I disagree with splitting the City into districts. One of our strengths is having each Council member responsive to all residents. I’m inclined to favor the ranked choice voting proposition, although the earliest it could be implemented is 2020. The recent CRC and Council did supporters of RCV a disservice when they rejected requests to split the Measure into two separate, but non-conflicting measures.

    After the May 15th ruling, it is almost certain the Court will reject Measure A as sufficient remedy. The 2 district split will be considered not only an admission of guilt, but a merely taken response. It’ll be difficult for the judge to separate the RCV solution in the combined measure. If Measure A passes, the Council and City Attorney will, no doubt, given all the personal vitriol, feel compelled to appeal the Court’s rulings. That’ll be good money after bad. If the Council gave some indication otherwise, I would vote Yes. (What the heck?)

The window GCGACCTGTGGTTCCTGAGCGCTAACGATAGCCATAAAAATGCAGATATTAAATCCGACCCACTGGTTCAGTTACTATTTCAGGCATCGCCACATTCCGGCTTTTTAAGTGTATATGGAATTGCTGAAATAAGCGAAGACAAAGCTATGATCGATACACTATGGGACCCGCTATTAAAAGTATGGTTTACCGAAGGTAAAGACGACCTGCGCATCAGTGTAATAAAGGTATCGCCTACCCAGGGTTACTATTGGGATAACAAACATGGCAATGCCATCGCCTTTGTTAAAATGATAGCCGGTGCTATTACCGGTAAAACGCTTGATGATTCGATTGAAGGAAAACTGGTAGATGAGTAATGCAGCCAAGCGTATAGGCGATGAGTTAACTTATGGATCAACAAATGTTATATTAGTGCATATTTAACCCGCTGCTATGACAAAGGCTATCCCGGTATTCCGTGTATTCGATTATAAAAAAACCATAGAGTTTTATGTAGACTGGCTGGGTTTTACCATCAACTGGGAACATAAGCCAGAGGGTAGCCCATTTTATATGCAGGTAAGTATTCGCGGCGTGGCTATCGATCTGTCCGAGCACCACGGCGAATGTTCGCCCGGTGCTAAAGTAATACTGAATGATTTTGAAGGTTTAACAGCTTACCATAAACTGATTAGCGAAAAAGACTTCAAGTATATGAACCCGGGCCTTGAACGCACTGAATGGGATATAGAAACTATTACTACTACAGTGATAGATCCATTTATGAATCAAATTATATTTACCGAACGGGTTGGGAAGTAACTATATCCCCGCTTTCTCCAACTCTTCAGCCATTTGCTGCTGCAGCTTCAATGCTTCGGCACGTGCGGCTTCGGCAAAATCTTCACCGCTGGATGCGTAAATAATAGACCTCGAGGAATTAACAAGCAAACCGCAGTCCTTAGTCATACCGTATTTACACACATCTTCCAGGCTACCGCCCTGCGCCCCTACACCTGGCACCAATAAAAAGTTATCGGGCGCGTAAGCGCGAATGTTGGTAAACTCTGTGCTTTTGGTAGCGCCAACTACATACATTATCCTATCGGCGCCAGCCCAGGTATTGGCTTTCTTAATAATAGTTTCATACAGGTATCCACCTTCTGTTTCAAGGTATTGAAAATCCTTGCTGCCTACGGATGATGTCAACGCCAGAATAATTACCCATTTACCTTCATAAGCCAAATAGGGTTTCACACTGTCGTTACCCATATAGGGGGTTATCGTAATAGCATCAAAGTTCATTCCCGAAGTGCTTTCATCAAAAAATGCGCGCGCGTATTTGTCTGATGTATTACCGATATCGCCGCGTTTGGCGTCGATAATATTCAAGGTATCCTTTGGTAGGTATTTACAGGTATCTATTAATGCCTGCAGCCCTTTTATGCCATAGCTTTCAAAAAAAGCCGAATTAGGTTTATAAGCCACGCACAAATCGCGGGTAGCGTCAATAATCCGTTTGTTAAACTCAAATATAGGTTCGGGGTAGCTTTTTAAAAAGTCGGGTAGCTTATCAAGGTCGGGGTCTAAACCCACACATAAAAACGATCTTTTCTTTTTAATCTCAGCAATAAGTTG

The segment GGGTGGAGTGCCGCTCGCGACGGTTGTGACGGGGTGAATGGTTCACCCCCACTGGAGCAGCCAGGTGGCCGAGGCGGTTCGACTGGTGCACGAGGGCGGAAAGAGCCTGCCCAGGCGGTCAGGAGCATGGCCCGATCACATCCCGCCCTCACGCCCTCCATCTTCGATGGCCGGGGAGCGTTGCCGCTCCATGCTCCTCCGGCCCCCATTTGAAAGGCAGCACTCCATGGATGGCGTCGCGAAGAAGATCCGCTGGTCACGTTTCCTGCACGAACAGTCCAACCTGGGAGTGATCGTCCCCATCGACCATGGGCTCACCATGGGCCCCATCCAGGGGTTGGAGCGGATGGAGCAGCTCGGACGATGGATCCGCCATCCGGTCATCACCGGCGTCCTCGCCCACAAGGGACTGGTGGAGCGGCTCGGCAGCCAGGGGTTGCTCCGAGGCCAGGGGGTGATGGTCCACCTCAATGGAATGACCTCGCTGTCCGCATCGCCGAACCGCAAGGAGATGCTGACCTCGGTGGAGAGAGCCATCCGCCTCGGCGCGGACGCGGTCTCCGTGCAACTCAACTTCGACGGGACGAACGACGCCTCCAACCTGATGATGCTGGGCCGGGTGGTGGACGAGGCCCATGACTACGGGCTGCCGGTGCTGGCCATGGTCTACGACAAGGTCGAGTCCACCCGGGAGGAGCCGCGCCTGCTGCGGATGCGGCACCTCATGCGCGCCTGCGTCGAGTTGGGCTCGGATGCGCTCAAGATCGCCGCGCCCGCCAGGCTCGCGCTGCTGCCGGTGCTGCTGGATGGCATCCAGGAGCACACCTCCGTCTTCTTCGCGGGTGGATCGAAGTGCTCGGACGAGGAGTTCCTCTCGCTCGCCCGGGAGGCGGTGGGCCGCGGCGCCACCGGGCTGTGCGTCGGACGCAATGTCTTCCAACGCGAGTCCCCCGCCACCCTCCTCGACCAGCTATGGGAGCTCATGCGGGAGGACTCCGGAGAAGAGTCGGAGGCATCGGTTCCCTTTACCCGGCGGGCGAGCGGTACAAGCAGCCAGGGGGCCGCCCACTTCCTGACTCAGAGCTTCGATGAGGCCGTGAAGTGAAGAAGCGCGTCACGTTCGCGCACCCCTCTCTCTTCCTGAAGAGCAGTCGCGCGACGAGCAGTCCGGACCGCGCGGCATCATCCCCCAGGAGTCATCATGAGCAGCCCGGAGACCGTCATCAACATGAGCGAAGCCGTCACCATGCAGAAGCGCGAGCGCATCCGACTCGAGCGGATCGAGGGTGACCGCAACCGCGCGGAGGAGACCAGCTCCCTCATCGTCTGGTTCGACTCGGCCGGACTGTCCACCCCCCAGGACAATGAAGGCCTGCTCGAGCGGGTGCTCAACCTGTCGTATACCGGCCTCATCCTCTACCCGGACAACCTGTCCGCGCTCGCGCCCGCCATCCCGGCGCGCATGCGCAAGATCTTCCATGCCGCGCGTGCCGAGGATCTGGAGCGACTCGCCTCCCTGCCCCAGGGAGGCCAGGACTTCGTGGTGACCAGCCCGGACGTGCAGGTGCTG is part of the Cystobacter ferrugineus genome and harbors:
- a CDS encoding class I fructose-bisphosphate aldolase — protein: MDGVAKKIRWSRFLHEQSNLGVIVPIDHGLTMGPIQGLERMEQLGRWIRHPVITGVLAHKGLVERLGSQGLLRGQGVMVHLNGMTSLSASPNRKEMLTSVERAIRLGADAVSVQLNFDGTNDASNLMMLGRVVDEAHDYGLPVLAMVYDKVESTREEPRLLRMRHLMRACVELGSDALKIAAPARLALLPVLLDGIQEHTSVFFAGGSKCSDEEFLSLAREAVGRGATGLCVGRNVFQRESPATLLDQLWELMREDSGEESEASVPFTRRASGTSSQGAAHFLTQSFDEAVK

5. Robert, all you had to say to me was that our local publication, the Santa Clara Weakly was against Measure A.
    If they are against it, I’m for it. Sadly I have lost all confidence in this “Newspaper “.
    Just in case you caught the misspelling of their name, it was intentional. I’ve also referred to this “publication” as the Santa Clara Meekly. To be fair, what else should you call a “publication” with less than 100 subscribers? To me that does not even rank as a newsletter?
    I can’t believe how much time, money and space we give to this irrelevant source of information.
    We still ask the question, “If a tree falls and no one is around to hear it, does it make a noise?”
    I personally believe we are well past that point about asking, those types of questions in regards to this “Newspaper“.